Review: All Knowing Buddha – Rubin Museum

Review: All Knowing Buddha – Rubin Museum

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Wavy rainbow light emanates from the practitioner who is engaged in the initial aspects of envisioning All Knowing Buddha. When the practitioner fully realizes the ultimate reality of the mandala, he or she will then merge with the form of the deity. By continuing this ritual offering wrathful spirits will be pacified, negative karma resolved, gross obstacles removed, thus ensuring a good future existence.

Such is the system described by the artwork of “All Knowing Buddha A Secret Guide at the Rubin Museum on view from October 3 to April 13, 2014. The show consists of 54 small pigment paintings on paper each one the same size 11 inches square. The colorful, detailed paintings are more-or-less sequential, and seem to describe a complex stepped system of visualization meditation based on Tibetan Buddhist understanding. When were they made? Probably 18th or 19th century. Where were they made? Maybe central Mongolia. Who made them? Don’t know. What were they made for? Don’t know. It’s all very mysterious. The show’s catalog goes through the many theories and the long fascinating provenance of the artworks, and in the show you can read descriptions of each of the paintings with well researched captions describing the mystical action going on in each work. The curators and scholars have done a thorough job creating context and explanation for these works, yet the artwork, it’s maker, and it’s purpose are allusive.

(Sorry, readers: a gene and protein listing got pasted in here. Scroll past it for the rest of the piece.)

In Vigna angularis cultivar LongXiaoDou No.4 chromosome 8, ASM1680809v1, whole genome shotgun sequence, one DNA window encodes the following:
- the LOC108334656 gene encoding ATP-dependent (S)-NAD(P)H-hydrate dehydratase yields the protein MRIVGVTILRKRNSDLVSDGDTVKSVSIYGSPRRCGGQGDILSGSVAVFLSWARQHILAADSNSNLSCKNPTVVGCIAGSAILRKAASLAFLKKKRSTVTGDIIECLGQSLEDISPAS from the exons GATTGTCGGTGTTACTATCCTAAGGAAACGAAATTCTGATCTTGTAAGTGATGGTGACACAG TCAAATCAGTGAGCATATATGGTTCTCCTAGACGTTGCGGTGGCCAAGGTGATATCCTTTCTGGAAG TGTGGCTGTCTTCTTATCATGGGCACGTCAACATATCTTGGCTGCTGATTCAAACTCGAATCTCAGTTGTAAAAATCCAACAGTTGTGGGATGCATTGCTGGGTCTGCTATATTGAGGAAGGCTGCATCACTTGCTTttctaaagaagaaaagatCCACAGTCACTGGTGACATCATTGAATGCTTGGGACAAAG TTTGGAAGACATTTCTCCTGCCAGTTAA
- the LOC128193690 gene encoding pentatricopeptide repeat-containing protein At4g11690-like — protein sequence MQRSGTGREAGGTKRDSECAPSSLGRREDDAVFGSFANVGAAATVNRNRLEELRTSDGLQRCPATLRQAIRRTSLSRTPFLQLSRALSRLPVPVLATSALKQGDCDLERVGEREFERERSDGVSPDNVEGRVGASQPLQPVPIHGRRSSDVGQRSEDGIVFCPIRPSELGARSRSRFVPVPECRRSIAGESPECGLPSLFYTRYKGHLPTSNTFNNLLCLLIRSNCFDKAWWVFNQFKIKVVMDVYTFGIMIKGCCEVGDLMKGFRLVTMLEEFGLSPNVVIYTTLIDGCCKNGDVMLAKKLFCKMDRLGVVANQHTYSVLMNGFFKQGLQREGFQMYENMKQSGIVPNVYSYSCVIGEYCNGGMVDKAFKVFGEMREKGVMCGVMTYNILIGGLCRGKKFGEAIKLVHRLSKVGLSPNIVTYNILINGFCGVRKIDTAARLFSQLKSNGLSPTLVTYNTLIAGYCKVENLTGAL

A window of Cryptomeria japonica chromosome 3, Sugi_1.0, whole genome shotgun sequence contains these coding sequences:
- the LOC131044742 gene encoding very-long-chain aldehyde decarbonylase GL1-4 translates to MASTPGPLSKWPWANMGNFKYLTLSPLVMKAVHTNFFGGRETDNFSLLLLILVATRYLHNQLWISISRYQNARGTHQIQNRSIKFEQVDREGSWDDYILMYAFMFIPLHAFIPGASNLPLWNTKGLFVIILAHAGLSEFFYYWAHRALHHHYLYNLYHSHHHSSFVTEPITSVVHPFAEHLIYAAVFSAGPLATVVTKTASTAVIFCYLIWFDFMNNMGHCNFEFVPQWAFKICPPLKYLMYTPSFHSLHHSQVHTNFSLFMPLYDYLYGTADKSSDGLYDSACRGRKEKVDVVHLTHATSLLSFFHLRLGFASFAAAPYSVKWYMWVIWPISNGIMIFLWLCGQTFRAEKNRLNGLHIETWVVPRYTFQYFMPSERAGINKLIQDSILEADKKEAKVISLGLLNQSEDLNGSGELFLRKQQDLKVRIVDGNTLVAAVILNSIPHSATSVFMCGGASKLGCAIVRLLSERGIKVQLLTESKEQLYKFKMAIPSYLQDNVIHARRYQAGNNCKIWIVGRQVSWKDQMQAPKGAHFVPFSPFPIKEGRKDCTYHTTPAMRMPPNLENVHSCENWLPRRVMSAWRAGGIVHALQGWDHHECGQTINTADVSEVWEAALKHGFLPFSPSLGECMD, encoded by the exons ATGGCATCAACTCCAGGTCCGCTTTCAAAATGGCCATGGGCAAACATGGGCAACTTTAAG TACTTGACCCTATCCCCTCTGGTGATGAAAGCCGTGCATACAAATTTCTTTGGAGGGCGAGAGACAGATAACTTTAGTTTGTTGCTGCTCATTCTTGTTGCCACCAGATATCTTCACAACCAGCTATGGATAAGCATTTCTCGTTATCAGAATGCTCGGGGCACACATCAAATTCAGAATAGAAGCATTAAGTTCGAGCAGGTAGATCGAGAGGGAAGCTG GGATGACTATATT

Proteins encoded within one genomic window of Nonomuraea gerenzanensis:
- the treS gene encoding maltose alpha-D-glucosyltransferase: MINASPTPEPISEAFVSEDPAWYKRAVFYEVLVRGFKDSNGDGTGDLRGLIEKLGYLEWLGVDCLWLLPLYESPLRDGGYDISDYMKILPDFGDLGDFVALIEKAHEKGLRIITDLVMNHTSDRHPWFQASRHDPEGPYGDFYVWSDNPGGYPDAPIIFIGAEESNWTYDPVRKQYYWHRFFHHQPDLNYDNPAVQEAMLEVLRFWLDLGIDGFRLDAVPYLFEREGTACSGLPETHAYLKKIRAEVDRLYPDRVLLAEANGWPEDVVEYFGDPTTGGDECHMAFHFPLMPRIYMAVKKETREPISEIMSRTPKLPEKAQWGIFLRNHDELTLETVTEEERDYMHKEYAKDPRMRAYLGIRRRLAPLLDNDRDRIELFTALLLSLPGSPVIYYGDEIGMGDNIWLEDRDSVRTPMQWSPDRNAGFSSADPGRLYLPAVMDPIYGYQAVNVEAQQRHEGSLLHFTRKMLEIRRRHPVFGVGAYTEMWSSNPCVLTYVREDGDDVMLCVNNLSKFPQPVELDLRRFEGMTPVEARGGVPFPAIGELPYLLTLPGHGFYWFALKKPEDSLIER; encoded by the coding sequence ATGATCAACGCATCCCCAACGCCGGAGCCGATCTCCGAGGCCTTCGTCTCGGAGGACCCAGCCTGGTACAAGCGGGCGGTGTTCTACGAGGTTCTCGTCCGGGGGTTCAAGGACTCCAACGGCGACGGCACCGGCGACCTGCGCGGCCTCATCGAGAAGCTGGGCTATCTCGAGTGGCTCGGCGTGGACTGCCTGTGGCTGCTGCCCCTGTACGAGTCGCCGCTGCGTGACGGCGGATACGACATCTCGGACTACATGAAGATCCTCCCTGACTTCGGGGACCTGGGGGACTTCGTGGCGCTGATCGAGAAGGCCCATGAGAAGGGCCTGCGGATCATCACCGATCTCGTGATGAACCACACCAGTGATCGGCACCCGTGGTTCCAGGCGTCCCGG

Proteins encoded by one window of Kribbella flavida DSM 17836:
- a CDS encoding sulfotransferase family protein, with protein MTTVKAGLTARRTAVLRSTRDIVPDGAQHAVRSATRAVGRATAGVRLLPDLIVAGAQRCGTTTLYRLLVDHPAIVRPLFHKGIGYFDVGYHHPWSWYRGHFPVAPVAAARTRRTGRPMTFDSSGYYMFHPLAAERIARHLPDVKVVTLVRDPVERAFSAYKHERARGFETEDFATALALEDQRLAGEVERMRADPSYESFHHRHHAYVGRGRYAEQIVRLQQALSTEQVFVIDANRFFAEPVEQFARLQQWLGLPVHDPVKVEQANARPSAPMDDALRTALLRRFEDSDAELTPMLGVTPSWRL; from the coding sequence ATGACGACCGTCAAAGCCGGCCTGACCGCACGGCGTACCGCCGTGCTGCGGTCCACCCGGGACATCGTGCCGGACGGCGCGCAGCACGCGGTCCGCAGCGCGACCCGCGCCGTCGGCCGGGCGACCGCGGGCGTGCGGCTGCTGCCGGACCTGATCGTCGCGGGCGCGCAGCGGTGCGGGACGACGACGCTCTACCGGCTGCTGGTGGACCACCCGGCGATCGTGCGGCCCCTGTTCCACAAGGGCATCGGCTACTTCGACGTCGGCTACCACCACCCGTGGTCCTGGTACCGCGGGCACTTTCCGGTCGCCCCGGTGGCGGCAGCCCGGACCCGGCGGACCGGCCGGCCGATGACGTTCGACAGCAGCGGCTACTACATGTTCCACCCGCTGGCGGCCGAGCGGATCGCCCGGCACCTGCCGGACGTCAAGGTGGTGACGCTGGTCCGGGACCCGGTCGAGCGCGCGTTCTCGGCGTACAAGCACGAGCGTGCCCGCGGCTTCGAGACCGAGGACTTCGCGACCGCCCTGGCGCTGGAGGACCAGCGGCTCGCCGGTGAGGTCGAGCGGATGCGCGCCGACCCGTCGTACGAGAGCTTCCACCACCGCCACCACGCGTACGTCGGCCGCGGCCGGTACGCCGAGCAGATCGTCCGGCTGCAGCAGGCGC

I’m not going to describe the various scholarship around the paintings here on my blog, because – hey! This is my blog, a place where I can write my own weird point of view! Of course I have my own theory about these paintings.

Maybe they were made by an enterprising artist, who had his/her own true religious experience, and believed that by making a book of his/her own visions and submitting it to a publisher the book could be distributed to a larger audience, thus inspiring others to meditation and realization. Since there are no other close examples of this kind of portfolio being produced, my guess it this artist wanted to create a new way to transmit the Dharma outside of the traditional monastic system. He/She worked desperately hard on these works, included every image and theme from the Buddhist art he/she was familiar with, and mixed those with his/her own spiritual experience. Then donated or consigned the project to a patron or publisher with the high hopes of wide distribution, and the higher hopes of saving all sentient beings. Then, as so often happens, the patron or publisher faced unexpected realities, lost or traded the paintings, mislabeled the box, or something like that and the drawings fell into total obscurity.

Now hundreds of years latter the artwork is finally on display and printed in a book for all to see. The long dead unknown artist may have imagined this happening in his/her lifetime and had probably given up hope, and then went back to the monastery to live a quiet and uneventful life. Fortunately now we have the chance to celebrate this visionary accomplishment, enjoy his/her achievement, and marvel at this beautiful detailed illustration of Buddha Mind, free flowing. May wrathful spirits be pacified, negative karma resolved, gross obstacles removed and may we all be ensured a good future existence.

In response to the show I’ve made my own small painting incorporating the wonderful wavy radiating lines found in so many of the illustrations.

Not Knowing Buddha – Acrylic on Canvas – 12 x 16 – November 22, 2014

One Response

  1. Stephanie
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    I saw that show, too, and was glad to see your review. I love your painting inspired by it!

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